Friday, July 31, 2015

Take a Deeper Look

By Colleen O’Sullivan

Jesus came to his native place and taught the people in their synagogue.  They were astonished and said, “Where did this man get such wisdom and mighty deeds?  Is he not the carpenter’s son?  Is not his mother named Mary and his brothers James, Joseph, Simon, and Judas?  Are not his sisters all with us?  Where did this man get all this?”  And they took offense at him.  But Jesus said to them, “A prophet is not without honor except in his native place and in his own house.”  And he did not work many mighty deeds there because of their lack of faith.   (Matthew 13:54-58)


When we disclose something of ourselves to another in trust and love, we are sharing in God's revelation to the beloved Son.  When we listen with loving attention to another who speaks of what is deepest in life, we understand a little more the Son's listening attention to Abba." (from Orientations, John Veltri, SJ)


In the long run, not many of us are who we seem to be at a first glance.  People make assumptions about us based on initial impressions.  And sometimes they never take time for a second, deeper look.  Jesus knew what that was like.  He came from Nazareth, a village without distinction if we go by the remark in John’s Gospel, “Can anything good come from Nazareth?” (John 1:46)  Maybe the villagers themselves felt downtrodden, as though they really did live on the wrong side of the tracks.  In today’s Gospel, along comes one of their own, preaching and teaching with wisdom and authority.  Maybe they’re jealous, but they see Jesus as getting above himself and being pretentious.  Who does he think he is?  His father was only a carpenter and his mother just one of the many Mary’s living there.  What makes him think he’s so special?  They truly had no idea who it was who decided to just travel on to more fertile ground.  They never gave him a second thought.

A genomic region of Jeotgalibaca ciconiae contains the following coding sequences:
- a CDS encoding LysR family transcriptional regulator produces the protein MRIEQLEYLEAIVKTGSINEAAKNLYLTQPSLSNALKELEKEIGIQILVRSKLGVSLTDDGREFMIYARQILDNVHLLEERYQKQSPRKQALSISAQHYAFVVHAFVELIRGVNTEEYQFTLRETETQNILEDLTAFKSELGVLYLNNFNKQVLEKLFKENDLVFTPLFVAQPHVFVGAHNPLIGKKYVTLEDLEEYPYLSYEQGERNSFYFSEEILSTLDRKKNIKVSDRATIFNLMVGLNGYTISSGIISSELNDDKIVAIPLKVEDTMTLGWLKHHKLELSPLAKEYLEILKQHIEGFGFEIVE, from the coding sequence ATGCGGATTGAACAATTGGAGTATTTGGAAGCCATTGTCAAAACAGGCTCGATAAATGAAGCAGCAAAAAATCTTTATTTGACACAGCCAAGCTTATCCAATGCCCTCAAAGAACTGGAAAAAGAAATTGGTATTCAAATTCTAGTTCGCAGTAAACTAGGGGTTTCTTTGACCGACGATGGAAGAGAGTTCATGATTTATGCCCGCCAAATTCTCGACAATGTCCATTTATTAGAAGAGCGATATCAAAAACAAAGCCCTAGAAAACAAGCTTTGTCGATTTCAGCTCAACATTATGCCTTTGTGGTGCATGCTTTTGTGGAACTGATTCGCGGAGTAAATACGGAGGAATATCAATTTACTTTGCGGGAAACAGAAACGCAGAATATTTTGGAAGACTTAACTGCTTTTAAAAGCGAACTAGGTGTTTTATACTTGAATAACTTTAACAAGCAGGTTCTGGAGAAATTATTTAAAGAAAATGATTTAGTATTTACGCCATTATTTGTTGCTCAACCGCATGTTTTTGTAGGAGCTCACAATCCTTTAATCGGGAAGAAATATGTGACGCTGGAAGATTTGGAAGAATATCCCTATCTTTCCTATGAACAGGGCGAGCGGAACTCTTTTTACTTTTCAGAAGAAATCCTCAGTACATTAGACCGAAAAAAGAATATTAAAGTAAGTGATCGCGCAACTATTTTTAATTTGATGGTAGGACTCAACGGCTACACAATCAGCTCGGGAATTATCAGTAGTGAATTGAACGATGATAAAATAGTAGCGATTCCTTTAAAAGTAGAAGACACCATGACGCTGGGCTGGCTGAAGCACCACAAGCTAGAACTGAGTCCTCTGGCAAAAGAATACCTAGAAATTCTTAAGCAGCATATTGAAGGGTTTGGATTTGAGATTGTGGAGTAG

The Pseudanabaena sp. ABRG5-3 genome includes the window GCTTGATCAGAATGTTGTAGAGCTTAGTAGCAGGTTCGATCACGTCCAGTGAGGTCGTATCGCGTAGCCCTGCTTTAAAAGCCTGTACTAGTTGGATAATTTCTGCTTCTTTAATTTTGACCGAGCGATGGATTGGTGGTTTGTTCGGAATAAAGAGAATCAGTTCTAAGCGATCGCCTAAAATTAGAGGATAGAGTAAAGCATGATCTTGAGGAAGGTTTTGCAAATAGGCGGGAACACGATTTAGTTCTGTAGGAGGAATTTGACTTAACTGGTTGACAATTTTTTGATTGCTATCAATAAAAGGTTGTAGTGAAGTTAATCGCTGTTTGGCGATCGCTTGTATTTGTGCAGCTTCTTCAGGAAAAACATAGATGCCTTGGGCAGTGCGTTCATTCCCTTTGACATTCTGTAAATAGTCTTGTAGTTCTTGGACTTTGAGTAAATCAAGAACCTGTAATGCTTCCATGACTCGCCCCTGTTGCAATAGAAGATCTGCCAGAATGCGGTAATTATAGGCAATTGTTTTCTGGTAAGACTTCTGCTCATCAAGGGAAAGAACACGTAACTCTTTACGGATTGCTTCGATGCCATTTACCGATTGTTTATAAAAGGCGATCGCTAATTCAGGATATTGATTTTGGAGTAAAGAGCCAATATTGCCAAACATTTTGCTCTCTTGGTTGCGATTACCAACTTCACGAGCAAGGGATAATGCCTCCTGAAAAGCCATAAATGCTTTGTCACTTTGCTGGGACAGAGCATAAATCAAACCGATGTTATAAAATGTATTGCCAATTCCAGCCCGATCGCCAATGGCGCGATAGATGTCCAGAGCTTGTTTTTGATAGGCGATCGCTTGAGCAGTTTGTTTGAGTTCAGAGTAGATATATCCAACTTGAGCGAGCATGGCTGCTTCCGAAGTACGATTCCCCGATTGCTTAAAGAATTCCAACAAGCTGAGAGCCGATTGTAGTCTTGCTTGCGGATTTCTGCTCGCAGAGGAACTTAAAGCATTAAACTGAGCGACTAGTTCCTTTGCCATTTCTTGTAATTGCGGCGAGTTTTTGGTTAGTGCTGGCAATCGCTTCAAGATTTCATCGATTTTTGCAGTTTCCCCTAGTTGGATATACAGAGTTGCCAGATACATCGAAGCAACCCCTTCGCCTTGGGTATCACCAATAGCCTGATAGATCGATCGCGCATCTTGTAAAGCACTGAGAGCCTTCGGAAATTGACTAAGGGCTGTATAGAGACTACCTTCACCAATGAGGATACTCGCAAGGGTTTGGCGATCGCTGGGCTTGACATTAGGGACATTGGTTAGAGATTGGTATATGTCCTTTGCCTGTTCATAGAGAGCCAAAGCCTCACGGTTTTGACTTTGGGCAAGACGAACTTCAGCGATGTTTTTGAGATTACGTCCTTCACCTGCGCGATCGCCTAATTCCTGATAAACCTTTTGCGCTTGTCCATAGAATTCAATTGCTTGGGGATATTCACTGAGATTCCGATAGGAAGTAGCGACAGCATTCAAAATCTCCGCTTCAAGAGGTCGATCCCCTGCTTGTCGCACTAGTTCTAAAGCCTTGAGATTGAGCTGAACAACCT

As I thought about St. Ignatius, I wondered what his sister-in-law thought about him when she had to take care of the wounded 26-year-old Inigo, as he was known then.  (She and her husband lived in the Loyola family home.)  She knew all about him; how, lacking any hope of inheriting land, he had been sent to serve as a page at another nobleman’s court and how he had gone on to become a soldier. She knew about his reputation as a ladies’ man.  Hit in the leg with a cannon ball during a battle in Pamplona and carried home to rest and recover, he displayed his vanity about his appearance when he insisted on having his poorly set leg re-broken and operated on again.  Bored with staying in bed, Inigo asked for a novel of a popular genre, a knightly romance, but this was not a home given to reading of such a frivolous nature.  Instead, he was given a life of Christ and a book on the lives of the saints.  I would imagine his brother’s wife was not too impressed with him at this point.

No one would have imagined that this restless, wounded man would go on to spend his life developing and perfecting his well-known Spiritual Exercises or that people today would still be using them to grow closer to Jesus.  They would have laughed at the idea that he would go on to found a religious order or that a few centuries later there would be Jesuit schools all over the world.  Our assumptions about others are often fairly limited in scope.  But God sees what we can be, and God stepped in at this point and rechanneled the zeal of Inigo, who was beginning to realize that he found more satisfaction in thinking about doing great things for God than in all his daydreams about pretty girls.

What I especially like about St. Ignatius is his humanity.  He wasn’t perfect; he made mistakes and took some wrong turns in his attempts to serve God, but he owned up to them and learned from them.  Serving God was what really mattered to him, so much so that he could send one of his closest friends far away as a missionary, knowing they would likely never see each other again.  He was willing to spend many years doing administrative and desk work, which weren’t his favorite pastimes, for the good of the order.  And one could never underestimate the power or genius of St. Ignatius’ Spiritual Exercises.


When have you allowed your assumptions about someone to limit your appreciation of the totality of his or her gifts and graces?  When have you felt that someone made a quick judgment about you and didn’t see you for who you really are?  Pray for the ability to listen to others as Jesus listened to his Father, to truly know the other.

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